A rare progressive peroxisomal disorder characterized by endocrine dysfunction (adrenal failure and sometimes testicular insufficiency), progressive myelopathy, peripheral neuropathy and, variably, progressive leukodystrophy.
X-linked adrenoleukodystrophy (X-ALD) is the most common peroxisomal disorder with an estimated birth prevalence of 1/17,000 (male and female). It has been reported throughout the world.
X-ALD affects males and females, although symptoms and disease progression differ. The age of onset is highly variable and the rate of progression is unpredictable. Male patients usually present in childhood with signs and symptoms of adrenal failure (80% of male patients develop adrenal failure before the age of 18) or with a rapidly progressive leukodystrophy (40% of male patients before the age of 18, with a lifetime prevalence of 60%). Leukodystrophy is initially clinically silent, but eventually neuropsychiatric symptoms develop, followed by focal deficits like hemiparesis and auditory agnosia, and occasionally epileptic seizures. In early adulthood male patients develop a progressive myelopathy (and peripheral neuropathy) with a gait disorder and incontinence. Progression is slow (over years). Penetrance of this myelopathy is complete, although age of onset and progression are highly variable (some patients require a walking aid whilst others remain ambulatory). Female patients virtually never develop adrenal failure or leukodystrophy. About 90% develop a myelopathy and peripheral neuropathy, but at a later age (after 40 years of age) and with slower progression (over decades) than in males.
X-ALD is caused by variants of ABCD1 (Xq28), with about 900 different mutations reported. There is no geno-phenotype correlation. The encoded protein peroxisomal transmembrane protein is involved in the transport of very long-chain fatty acid CoA-esters (VLCFA) from the cytosol into the peroxisome. Although the exact pathophysiology is poorly understood, perturbed VLCFA homeostasis in glial cells may contribute to the destabilization of the myelin sheath and impairment of axonal function.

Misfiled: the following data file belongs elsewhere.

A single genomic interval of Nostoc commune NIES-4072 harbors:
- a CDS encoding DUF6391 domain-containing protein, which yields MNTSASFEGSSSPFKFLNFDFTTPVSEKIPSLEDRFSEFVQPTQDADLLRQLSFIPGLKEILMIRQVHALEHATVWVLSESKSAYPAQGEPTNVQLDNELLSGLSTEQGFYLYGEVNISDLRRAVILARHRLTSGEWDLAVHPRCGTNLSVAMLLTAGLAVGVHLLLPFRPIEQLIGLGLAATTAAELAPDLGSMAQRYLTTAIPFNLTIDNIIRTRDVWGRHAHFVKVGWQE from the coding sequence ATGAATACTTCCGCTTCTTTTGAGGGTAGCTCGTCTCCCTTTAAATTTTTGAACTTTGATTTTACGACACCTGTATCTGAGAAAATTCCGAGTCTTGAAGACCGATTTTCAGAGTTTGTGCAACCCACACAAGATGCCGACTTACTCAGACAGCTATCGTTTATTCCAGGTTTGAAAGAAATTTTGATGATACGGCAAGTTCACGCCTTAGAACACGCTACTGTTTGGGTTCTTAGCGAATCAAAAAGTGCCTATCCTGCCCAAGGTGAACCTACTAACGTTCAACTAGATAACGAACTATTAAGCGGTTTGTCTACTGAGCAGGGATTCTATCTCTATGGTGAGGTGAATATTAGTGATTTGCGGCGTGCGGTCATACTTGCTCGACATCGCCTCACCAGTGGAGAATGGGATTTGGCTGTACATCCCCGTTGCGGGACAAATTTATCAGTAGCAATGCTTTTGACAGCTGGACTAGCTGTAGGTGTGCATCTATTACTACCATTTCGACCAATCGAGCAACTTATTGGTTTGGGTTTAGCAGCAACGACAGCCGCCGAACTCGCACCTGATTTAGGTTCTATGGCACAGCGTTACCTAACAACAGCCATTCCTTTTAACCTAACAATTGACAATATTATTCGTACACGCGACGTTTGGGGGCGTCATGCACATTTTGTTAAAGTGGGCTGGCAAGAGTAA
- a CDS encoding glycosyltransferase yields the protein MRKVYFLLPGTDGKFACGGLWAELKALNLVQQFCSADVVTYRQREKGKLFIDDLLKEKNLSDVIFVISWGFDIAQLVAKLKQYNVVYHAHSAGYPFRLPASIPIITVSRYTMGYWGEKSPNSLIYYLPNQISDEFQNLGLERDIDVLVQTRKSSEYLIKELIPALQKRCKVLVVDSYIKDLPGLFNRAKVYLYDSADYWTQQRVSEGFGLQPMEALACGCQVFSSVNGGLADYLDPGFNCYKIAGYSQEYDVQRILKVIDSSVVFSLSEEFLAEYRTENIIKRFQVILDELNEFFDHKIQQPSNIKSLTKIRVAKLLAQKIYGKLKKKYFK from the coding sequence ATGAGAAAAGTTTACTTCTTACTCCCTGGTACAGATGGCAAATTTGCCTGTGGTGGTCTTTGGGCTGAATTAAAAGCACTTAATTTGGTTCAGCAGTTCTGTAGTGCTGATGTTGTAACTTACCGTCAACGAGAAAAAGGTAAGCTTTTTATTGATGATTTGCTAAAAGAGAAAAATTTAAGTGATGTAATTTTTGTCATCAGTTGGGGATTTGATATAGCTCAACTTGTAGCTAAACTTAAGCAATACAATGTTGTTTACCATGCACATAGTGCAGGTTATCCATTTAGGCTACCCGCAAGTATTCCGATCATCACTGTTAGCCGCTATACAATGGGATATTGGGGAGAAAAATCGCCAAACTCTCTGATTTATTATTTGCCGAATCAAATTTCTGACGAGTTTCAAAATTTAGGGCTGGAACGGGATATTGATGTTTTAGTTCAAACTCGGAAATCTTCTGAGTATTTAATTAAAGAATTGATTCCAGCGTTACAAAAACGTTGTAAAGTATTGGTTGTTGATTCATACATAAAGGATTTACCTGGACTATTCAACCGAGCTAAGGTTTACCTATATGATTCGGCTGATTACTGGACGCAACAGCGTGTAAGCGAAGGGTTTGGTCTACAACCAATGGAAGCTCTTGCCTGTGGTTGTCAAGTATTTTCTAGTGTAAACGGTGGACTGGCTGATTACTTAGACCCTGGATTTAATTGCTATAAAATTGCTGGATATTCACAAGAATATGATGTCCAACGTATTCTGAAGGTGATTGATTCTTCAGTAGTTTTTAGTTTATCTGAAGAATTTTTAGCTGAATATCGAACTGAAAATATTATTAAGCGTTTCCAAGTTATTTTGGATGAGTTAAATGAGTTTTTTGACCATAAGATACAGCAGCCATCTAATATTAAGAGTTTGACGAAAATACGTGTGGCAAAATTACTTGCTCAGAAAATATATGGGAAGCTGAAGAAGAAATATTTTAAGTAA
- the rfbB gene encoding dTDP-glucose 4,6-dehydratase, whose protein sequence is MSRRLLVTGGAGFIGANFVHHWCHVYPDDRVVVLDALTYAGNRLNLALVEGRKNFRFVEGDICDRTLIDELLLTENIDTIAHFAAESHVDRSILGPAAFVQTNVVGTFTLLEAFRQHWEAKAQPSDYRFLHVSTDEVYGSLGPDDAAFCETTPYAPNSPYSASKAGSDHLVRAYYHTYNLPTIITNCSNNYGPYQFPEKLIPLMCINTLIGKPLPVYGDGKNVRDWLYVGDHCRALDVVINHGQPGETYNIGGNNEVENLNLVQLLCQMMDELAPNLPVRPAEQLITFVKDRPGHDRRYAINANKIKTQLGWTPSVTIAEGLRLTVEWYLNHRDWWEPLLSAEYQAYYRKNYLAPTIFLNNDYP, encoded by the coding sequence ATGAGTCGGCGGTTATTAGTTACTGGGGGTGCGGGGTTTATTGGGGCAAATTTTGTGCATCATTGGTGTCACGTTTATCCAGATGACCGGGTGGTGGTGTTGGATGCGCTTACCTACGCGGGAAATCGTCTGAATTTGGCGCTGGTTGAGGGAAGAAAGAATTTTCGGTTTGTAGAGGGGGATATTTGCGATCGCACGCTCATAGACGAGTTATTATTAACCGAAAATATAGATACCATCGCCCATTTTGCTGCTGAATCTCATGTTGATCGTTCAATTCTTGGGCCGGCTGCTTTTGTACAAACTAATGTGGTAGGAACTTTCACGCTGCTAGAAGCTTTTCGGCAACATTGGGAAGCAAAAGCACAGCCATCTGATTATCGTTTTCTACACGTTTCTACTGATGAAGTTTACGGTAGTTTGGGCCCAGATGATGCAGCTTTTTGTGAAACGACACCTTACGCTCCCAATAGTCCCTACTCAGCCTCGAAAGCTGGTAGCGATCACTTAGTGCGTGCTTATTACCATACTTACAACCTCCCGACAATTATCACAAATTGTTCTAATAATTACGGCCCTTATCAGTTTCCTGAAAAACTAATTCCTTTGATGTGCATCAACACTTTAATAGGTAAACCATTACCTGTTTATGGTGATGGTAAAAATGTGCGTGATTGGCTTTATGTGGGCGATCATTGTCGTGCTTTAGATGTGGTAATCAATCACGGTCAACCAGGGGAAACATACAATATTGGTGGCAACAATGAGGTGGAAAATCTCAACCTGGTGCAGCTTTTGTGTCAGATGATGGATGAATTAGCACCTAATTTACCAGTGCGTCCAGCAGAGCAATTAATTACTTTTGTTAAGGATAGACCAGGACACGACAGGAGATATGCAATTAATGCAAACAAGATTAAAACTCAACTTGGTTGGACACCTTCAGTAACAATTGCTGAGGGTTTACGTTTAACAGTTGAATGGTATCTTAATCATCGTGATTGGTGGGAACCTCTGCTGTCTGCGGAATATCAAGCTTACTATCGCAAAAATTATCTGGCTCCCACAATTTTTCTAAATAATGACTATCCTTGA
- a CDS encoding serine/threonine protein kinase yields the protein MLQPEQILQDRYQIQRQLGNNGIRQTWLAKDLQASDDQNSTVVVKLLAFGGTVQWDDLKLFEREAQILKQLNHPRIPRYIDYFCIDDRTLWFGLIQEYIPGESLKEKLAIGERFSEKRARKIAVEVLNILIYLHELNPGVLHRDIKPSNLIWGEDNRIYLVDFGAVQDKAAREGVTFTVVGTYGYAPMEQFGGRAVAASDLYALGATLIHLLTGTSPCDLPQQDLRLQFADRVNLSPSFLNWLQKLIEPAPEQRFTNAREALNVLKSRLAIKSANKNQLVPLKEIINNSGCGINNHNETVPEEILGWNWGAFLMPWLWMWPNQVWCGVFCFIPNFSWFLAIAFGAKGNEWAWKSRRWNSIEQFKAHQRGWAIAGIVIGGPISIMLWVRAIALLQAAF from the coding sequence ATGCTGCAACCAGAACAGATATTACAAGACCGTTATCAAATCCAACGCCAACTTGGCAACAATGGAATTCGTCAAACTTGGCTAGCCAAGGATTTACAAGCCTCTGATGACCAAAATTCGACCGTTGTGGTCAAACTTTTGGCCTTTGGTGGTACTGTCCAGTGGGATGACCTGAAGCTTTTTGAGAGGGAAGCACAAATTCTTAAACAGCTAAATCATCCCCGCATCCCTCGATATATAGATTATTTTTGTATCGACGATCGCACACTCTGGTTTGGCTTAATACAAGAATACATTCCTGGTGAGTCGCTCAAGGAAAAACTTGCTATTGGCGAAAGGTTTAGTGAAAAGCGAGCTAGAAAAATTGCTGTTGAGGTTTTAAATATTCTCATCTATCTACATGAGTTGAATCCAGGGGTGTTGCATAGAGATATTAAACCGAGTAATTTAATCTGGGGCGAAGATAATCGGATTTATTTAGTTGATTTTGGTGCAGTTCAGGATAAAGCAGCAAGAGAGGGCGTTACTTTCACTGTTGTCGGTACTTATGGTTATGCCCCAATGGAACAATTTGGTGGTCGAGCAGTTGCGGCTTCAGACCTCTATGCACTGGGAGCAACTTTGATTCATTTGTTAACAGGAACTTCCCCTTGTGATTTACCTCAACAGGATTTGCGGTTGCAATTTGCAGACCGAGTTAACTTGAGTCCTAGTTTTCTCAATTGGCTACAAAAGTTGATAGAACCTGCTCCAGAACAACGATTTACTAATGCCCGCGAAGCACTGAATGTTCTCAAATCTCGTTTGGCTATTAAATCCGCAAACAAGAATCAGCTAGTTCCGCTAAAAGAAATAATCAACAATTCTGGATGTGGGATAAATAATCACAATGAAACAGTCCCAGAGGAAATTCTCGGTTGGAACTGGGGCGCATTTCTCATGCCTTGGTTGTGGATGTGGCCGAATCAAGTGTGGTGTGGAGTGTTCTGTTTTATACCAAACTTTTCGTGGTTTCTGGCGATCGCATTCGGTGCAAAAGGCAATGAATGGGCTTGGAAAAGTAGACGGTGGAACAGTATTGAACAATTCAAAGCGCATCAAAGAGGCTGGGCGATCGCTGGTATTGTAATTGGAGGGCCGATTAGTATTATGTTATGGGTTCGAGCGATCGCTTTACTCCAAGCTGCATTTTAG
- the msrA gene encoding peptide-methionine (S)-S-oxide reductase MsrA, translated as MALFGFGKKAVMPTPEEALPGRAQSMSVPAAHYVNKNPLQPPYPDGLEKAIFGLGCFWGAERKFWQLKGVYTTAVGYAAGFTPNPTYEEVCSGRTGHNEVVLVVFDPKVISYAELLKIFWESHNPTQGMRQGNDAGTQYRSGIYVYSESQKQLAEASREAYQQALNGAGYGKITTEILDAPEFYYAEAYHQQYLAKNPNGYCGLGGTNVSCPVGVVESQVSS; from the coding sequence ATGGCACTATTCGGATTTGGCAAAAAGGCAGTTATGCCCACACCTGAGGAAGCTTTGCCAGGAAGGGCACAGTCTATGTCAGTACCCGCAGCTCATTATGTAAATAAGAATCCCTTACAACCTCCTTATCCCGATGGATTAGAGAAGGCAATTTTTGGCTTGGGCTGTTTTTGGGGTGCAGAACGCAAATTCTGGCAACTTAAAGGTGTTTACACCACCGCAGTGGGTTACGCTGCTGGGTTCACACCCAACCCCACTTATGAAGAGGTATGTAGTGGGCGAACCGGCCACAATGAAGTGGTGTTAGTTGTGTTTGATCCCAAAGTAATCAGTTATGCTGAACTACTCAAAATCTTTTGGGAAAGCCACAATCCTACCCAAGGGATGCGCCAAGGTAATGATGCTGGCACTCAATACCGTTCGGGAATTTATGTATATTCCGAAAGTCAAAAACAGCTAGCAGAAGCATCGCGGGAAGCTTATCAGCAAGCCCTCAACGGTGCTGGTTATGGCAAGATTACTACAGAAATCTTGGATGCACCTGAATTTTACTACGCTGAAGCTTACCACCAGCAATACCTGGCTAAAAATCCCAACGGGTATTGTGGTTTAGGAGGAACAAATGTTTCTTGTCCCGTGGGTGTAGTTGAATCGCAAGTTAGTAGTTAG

If there is clinical suspicion, the diagnosis is established by determining plasma VLCFA (C26:0 and C26:0/C22:0 ratio) which is increased in all male patients; up to 15% of female patients have normal VLCFA. Recently, C26:0-lysophosphatidylcholine in bloodspots or plasma has been validated as diagnostic marker, and is elevated in all male and virtually all female patients. The diagnosis can be confirmed by ABCD1 mutation analysis. If necessary, functional assays in cultured skin fibroblasts are available. In case of leukodystrophy, the MRI pattern is virtually pathognomonic. Adrenal failure can be established with an ACTH stimulation test. Newborn screening for X-ALD has been recently implemented in certain regions.
Testing for X-ALD is recommended in all males presenting with adrenal failure (especially in cases of isolated glucocorticoid deficiency). In adult men or women presenting with a chronic myelopathy, the differential diagnosis is large and includes both acquired and genetic disorders. There is no relevant differential diagnosis for presentation with leukodystrophy.
In case of a positive family history and a fetus at risk, genetic prenatal diagnosis is possible.
The disorder is X-linked. Male patients transmit the disorder to all of their daughters, but never to a son. Female patients transmit the disorder to 50% of their sons and daughters. In case a patient is diagnosed, family screening and counseling is recommended.
Adrenal insufficiency in X-ALD is treated by hydrocortisone (and if needed fludrocortisone) by an endocrinologist. For the progressive myelopathy there is currently no disease modifying treatment available. The leukodystrophy is treatable with allogeneic hematopoietic cell transplant (HCT), although the outcome is only acceptable when treated in the early stages (Loes score < 9). Autologous HCT after ex vivo lentiviral gene therapy is pending approval in the U.S.A and Europe.
Pre-symptomatic diagnosis permits monitoring for the occurrence of adrenal failure and the onset of cerebral ALD. If appropriate treatment is initiated, severe morbidity and mortality can be prevented. There is currently no treatment to prevent the occurrence or progression of the myelopathy. However, with appropriate supportive care life expectancy is near normal.Last update: July 2021 - Expert reviewer(s): Dr M. [Marc] ENGELEN | ERN-RND*
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